Monday, February 14, 2011

Prayer Rugs

Nazmiyal Collection and Nazmiyal Blog
A prayer rug or prayer mat, (in Arabic, سجادة sajjāda or musallah, in Turkish: seccade or namazlık, in Persian: جانماز Jānamāz), is a piece of fabric to keep the worshipper clean and comfortable during the sujud (prostration to God) of salah (prayer). A Muslim must perform wudu (clean himself or herself) before prayer and pray in a clean place. Many new prayer mats are manufactured or made by weavers in a factory. The design of a prayer mat is based on the village it came from and its weaver. When praying, a niche at the top of the mat must be pointed to the Islamic center for prayer, Mecca. All Muslims are required to know what direction Mecca is from their home or where they are.
The prayer mat has a very strong symbolic meaning and traditionally taken care of in a holy manner. It is disrespectful for one to place a prayer mat in a dirty location or throw it around in a disrespectful manner. The prayer mat is traditionally quilted in a rectangle design, within the rectangle one usually finds images of Islamic symbols and architecture. Decorations not only are important but also have a deep sense of value in the design of the prayer rug.
Mosques are examples of the most common architecture used to decorate a prayer mat. Some of the most popular examples include the mosques in Mecca, Medina, and especially Jerusalem. A prayer mat is characterized by a Mosque’s niche, or Mihrab, an arch-shaped design at the front end of the carpet. The Mihrab is used as a directional point to direct the worshipper towards the direction of Mecca. Decorations not only play a role in imagery but serve the worshipper as aids to memory. Some of the examples include a comb and pitcher, which is a reminder for Muslims to wash their hands and for men to comb their hair before performing prayer. Another important use for decorations is to aid newly-converted Muslims by stitching decorative hands on the prayer mat where the hands should be placed when performing prayer.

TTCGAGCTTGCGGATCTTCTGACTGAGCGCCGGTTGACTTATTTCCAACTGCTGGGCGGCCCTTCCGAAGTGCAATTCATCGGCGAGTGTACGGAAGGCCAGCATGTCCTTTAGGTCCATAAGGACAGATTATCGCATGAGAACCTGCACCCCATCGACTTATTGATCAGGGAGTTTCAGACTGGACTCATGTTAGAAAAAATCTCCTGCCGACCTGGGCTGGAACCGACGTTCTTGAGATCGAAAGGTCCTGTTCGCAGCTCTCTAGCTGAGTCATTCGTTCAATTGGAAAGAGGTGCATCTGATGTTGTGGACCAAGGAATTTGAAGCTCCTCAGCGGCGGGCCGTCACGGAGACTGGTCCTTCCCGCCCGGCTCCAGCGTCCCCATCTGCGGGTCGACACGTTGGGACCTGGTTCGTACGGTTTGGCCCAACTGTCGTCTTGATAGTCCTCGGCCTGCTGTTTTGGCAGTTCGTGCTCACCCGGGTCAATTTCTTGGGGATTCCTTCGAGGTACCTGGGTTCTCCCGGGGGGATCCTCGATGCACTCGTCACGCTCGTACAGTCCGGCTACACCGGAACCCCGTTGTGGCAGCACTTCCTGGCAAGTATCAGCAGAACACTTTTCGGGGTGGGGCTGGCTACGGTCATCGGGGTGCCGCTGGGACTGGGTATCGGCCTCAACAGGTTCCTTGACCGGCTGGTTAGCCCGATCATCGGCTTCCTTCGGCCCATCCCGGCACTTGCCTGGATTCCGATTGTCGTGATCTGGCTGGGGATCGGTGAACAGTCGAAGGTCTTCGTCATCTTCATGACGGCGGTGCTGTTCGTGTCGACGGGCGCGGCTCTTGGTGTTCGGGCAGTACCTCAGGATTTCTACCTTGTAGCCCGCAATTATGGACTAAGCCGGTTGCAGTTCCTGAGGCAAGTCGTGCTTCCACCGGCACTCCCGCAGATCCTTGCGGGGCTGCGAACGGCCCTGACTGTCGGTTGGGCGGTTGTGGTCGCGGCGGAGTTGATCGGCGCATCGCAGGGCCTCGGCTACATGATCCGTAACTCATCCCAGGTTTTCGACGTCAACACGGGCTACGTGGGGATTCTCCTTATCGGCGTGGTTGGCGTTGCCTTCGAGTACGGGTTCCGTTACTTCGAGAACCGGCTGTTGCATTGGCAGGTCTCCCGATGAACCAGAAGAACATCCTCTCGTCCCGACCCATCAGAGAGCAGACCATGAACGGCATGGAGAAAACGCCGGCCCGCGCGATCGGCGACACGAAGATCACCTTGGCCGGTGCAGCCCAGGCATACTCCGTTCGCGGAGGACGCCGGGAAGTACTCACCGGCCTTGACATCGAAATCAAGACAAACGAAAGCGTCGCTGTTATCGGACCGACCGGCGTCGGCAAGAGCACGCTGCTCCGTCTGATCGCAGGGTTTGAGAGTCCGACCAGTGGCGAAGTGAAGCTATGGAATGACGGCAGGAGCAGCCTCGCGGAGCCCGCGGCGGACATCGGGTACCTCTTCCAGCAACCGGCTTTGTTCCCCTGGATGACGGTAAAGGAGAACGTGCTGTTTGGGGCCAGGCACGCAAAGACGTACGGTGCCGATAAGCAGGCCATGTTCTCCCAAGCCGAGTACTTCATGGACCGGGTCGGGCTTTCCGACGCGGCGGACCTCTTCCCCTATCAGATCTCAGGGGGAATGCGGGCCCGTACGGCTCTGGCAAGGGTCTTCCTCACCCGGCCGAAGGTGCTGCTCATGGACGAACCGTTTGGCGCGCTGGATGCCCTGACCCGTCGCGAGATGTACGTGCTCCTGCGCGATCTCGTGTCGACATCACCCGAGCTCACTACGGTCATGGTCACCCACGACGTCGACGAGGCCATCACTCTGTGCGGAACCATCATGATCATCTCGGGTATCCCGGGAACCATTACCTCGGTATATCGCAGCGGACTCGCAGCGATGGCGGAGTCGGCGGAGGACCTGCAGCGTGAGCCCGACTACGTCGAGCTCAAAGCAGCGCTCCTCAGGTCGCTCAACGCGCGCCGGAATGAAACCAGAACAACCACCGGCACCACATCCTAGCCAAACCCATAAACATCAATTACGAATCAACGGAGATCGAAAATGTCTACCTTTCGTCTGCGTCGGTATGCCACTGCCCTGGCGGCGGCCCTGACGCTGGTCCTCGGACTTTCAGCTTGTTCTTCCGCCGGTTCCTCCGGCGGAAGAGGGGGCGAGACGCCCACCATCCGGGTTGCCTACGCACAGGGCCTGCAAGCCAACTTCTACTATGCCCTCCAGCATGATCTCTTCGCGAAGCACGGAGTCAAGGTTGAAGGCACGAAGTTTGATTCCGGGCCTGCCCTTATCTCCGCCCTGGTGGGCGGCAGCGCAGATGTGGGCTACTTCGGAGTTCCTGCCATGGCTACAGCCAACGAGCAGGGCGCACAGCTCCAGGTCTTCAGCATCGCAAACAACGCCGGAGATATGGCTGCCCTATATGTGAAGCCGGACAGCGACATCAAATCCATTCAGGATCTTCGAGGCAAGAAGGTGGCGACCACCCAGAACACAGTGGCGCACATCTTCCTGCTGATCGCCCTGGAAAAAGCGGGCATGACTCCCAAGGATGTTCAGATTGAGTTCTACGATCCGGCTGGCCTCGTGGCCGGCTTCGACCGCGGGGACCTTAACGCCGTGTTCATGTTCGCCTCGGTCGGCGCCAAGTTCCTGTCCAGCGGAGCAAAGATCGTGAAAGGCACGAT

Prayer rugs are usually made in the towns or villages of the communities who use them and are often named after the origins of those who deal and collect them. The exact pattern will vary greatly by original weavers and the different materials used. Some may have patterns, dyes and materials that are traditional/native to the region in which they were made. Prayer rugs’ patterns generally have a niche at the top, which is turned to face Mecca. During prayer the supplicant kneels at the base of the rug and places his or her hands at either side of the niche at the top of the rug, his or her forehead touching the niche. Typical prayer rug sizes are approximately 3 × 5 ft (0.91 × 1.5 m) – 4 × 6 ft (1.2 × 1.8 m), enough to kneel above the fringe on one end and bend down and place the head on the other.

The rug was part of Sotheby’s sale of Arts of the Islamic World that totalled £7.9 million, well in excess of pre-sale expectations. Discussing the rug Edward Gibbs, Head of the Middle East & India Department at Sotheby’s said “The price of £2.7 million (it sold for $4.34 million U.S.) – many multiples of the top estimate – is a testament to the quality and rarity of this stunning piece which was the highlight of our Arts of the Islamic World sale today in London.
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